link
    And for instance ,Seou University is Keijo was founded by Japan.

    If you really want to wipe out things benefited from the colonization, punish people who cooperated with Imperial Japan, who benefited from the colonization, I am afraid South Korea would end up with something like North Korea.

    Besides, it is the principle of modern law that retroactive punishment is prohibited.

    But anyway that is not Japan’s problem, it is Koreans who decides what should be done about Korea and Koreans.

    I am looking forwards to seeing how future Korean historians see this period.

  5. comment number 5 by: tomato

    ponta,

    In the South one particular decade—that between 1935 and 1945—is an empty cupboard:millions of people used and abused by the Japanese cannot get records on what they know to have happened to them ,and thousands of Korean who worked with the Japanese have simply erased that history as if it had never happened. Even lists of officials in local genealogical repositories (country histories, for example) go blank on this period

    This is probably because there were no such abuses, and the majority of the Koreans accepted the fact that they are Japanese citizens and acted accordingly. I don’t see nothing wrong with Koreans joining the Japanese military or going to Japanese schools. Or becoming a judge. What’s so wrong with getting education to get a good job? The ethno-purist stance of the present South Korean regime is outright crazy. If you condemn all S Koreans who worked hard during the Japanese era, there will not be much of S Korea left. That is the reality.

    Kidfromohio,

    I’m surprised that even though you claim to be from the US, you seem to be one of those Korean ultranationalists and ethno-purists. When you join the US military, can the US be sure that you will place privilages on American ideals?

  6. comment number 6 by: ponta

    This is probably because there were no such abuses, and the majority of the Koreans accepted the fact that they are Japanese citizens and acted accordingly. I don’t see nothing wrong with Koreans joining the Japanese military or going to Japanese schools. Or becoming a judge. What’s so wrong with getting education to get a good job? The ethno-purist stance of the present South Korean regime is outright crazy. If you condemn all S Koreans who worked hard during the Japanese era, there will not be much of S Korea left. That is the reality.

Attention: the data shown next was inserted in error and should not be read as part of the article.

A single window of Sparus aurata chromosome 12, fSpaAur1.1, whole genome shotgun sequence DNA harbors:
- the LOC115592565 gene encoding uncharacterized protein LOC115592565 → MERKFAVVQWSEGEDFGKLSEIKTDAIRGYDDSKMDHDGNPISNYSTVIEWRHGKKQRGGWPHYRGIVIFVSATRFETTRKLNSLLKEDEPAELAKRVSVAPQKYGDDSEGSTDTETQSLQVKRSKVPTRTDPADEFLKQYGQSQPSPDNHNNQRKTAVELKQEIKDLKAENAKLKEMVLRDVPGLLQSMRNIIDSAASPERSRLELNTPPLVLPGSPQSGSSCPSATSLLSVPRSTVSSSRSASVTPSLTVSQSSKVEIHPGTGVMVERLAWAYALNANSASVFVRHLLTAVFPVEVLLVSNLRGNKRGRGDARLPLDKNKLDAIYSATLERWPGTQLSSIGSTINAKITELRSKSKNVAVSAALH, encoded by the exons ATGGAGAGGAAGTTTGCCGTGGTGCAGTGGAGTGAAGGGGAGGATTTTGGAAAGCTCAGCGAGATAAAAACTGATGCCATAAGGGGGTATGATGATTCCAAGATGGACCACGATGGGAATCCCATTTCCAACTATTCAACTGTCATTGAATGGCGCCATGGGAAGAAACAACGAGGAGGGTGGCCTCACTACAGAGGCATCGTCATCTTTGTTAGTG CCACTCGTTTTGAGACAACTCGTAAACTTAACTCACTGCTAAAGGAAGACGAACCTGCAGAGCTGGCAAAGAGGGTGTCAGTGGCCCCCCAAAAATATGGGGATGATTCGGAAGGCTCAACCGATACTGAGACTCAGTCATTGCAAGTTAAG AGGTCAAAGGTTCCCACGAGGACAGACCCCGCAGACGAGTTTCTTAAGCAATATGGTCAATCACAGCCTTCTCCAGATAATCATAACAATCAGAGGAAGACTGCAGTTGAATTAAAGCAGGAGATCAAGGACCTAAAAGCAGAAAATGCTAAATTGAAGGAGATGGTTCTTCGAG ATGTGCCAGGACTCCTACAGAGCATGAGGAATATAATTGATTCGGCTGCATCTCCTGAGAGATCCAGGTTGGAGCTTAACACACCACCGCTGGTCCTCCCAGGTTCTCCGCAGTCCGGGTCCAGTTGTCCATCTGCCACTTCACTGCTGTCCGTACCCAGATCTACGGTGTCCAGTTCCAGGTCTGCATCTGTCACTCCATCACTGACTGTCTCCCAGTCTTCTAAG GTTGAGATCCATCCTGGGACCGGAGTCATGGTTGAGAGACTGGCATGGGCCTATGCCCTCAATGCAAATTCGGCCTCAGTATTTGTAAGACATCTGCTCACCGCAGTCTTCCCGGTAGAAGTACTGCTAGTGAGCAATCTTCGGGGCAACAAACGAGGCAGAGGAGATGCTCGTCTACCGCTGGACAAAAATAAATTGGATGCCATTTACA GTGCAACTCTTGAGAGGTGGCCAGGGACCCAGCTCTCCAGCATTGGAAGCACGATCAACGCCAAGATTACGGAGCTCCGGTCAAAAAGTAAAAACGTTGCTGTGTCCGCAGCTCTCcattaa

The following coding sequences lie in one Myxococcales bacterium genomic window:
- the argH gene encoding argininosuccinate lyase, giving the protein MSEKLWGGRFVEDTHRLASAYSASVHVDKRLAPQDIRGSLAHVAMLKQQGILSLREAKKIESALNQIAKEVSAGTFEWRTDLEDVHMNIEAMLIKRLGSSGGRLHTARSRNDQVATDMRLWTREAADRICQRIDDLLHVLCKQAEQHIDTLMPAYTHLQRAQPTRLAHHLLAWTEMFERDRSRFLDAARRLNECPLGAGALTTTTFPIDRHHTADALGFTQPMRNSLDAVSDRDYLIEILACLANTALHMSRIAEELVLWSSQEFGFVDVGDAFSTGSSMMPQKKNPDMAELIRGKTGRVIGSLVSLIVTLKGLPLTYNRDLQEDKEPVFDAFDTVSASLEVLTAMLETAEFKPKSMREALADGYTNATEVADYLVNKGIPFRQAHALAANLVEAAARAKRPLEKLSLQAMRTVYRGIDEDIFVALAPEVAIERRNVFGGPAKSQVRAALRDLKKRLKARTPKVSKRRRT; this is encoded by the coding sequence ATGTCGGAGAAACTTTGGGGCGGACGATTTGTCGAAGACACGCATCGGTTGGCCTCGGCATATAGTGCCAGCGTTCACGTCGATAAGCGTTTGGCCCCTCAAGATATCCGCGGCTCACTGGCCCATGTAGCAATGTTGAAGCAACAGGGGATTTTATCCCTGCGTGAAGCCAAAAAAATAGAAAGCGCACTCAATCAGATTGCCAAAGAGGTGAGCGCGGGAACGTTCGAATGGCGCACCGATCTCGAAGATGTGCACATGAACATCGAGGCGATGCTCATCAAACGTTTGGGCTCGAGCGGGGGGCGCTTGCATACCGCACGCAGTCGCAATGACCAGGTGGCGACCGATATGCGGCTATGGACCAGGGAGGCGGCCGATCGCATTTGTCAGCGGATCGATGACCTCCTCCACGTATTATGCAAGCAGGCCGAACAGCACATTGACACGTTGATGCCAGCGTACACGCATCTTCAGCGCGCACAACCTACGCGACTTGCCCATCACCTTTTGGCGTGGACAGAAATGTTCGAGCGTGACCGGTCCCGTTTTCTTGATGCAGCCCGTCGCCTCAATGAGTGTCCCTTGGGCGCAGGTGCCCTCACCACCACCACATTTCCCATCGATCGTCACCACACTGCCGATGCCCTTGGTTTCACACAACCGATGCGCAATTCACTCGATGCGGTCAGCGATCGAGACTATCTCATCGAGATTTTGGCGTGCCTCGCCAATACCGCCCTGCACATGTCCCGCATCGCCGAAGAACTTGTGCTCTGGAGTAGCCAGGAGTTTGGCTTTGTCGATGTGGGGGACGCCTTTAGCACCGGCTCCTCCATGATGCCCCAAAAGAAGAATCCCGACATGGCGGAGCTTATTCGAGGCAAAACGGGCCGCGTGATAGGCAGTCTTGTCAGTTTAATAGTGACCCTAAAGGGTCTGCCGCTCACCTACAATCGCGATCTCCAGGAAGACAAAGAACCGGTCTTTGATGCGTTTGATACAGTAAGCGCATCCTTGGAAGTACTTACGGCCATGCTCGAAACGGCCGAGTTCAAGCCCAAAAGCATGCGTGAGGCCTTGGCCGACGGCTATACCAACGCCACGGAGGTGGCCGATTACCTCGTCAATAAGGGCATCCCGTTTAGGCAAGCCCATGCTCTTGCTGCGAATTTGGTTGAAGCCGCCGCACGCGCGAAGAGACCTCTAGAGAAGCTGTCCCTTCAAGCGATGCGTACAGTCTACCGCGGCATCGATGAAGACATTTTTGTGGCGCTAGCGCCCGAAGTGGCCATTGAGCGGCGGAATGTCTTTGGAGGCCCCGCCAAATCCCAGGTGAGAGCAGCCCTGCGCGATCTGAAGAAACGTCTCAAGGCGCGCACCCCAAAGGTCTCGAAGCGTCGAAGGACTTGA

I agree.
    I guess there were some cases where Japanese used racial slur to Korean people at that time. But on the whole the system was working pretty well to such an extent that some Koreans people enthusiastically wanted to be identified with Japanese.
    As for a judge at the time, his job is to apply the Japanese civil and criminal law to a specific case nonarbitrary to keep the order of the society.
    For instance, after 31 movement in 1919, 6,1417 Koreans were prosecuted, 3967 were found guilty, 58 not guilty. There were no death sentence, and there were no sentence over 15 years prisonment. 6 people were sentenced 10~14 years prisonment, 1 person for less than 9 years, 23 people for less than 6 years.50 people for less than 4 years. 80 people for more than 3 years.
    Now I am not sure the Korean judge in question was there to judge these sentences but it was done based on the law of evidence.
    And after this incident, Japan took cultural policy, and many leader of the movement turned to be pro-Japanese. That is why they were not worshipped by South Koreans despite the contribution to the independent movement.(Correct me if I am wrong)
    I would like to know what Kidfromohio is talking about when he said the judge hanged the freedom fighter.
    Maybe is he talking about Koreans who tortured Koreans, as shown in the indecency museum in Korea, more cruelly than Japanese boss during the colonization.?.(“The survivors say that Lee Hong Gyu was more cruel and barbaric to his fellow countrymen than his Japanese masters.)
    But if the purpose and spirit of the punishment is to purge pro-Japanese at the time, Korea might need to broaden the definition of pro-Japanese to be punished.
    As I said , more than 300,000 Koreans volountarily applied for Japanese army, they positively, volountarily expressed their will to participate in Imperial Japan, why not punish them?
    The colonization made it possible that non-Yanbang become equal status and earned more money than Yanban as Carter J. Eckert wrote in his book. Non-yanban made use of the colonization and got richer And “this allowed them to take up influential positions and afford to contribute to the well being of their children .”
    Why not take up their property?
    For that matter, why not punish Yanban who squeezed and agonized Koreans but started as an elite in the colonization ?
    Why not punish Koreans who were saved by medication system which was made possible by “exploiting” Koreans and tax from Japanese?
    It seems Korean arbitrarily draw the line between pro-Japanese and non-pro-Japanese for political purpose. There are many things I can not understand about Korea, and it is basically Korean problem, but. I hope they learn not to use history politically.